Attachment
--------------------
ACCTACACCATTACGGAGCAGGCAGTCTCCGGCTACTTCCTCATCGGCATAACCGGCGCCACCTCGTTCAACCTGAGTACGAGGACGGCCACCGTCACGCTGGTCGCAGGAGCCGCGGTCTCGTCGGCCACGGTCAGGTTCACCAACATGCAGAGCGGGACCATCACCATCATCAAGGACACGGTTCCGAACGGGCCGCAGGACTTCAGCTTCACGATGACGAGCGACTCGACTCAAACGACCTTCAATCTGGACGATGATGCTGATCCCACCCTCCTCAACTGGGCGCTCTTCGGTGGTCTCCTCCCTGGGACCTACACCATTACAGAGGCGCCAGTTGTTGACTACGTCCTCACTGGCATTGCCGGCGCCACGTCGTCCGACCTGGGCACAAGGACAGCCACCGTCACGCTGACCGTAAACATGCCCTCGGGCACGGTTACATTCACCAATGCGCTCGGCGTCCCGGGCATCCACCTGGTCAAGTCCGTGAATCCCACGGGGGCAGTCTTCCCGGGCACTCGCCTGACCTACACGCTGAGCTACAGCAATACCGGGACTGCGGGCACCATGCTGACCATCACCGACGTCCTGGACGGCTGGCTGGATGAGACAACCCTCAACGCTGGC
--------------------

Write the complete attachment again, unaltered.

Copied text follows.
ACCTACACCATTACGGAGCAGGCAGTCTCCGGCTACTTCCTCATCGGCATAACCGGCGCCACCTCGTTCAACCTGAGTACGAGGACGGCCACCGTCACGCTGGTCGCAGGAGCCGCGGTCTCGTCGGCCACGGTCAGGTTCACCAACATGCAGAGCGGGACCATCACCATCATCAAGGACACGGTTCCGAACGGGCCGCAGGACTTCAGCTTCACGATGACGAGCGACTCGACTCAAACGACCTTCAATCTGGACGATGATGCTGATCCCACCCTCCTCAACTGGGCGCTCTTCGGTGGTCTCCTCCCTGGGACCTACACCATTACAGAGGCGCCAGTTGTTGACTACGTCCTCACTGGCATTGCCGGCGCCACGTCGTCCGACCTGGGCACAAGGACAGCCACCGTCACGCTGACCGTAAACATGCCCTCGGGCACGGTTACATTCACCAATGCGCTCGGCGTCCCGGGCATCCACCTGGTCAAGTCCGTGAATCCCACGGGGGCAGTCTTCCCGGGCACTCGCCTGACCTACACGCTGAGCTACAGCAATACCGGGACTGCGGGCACCATGCTGACCATCACCGACGTCCTGGACGGCTGGCTGGATGAGACAACCCTCAACGCTGGC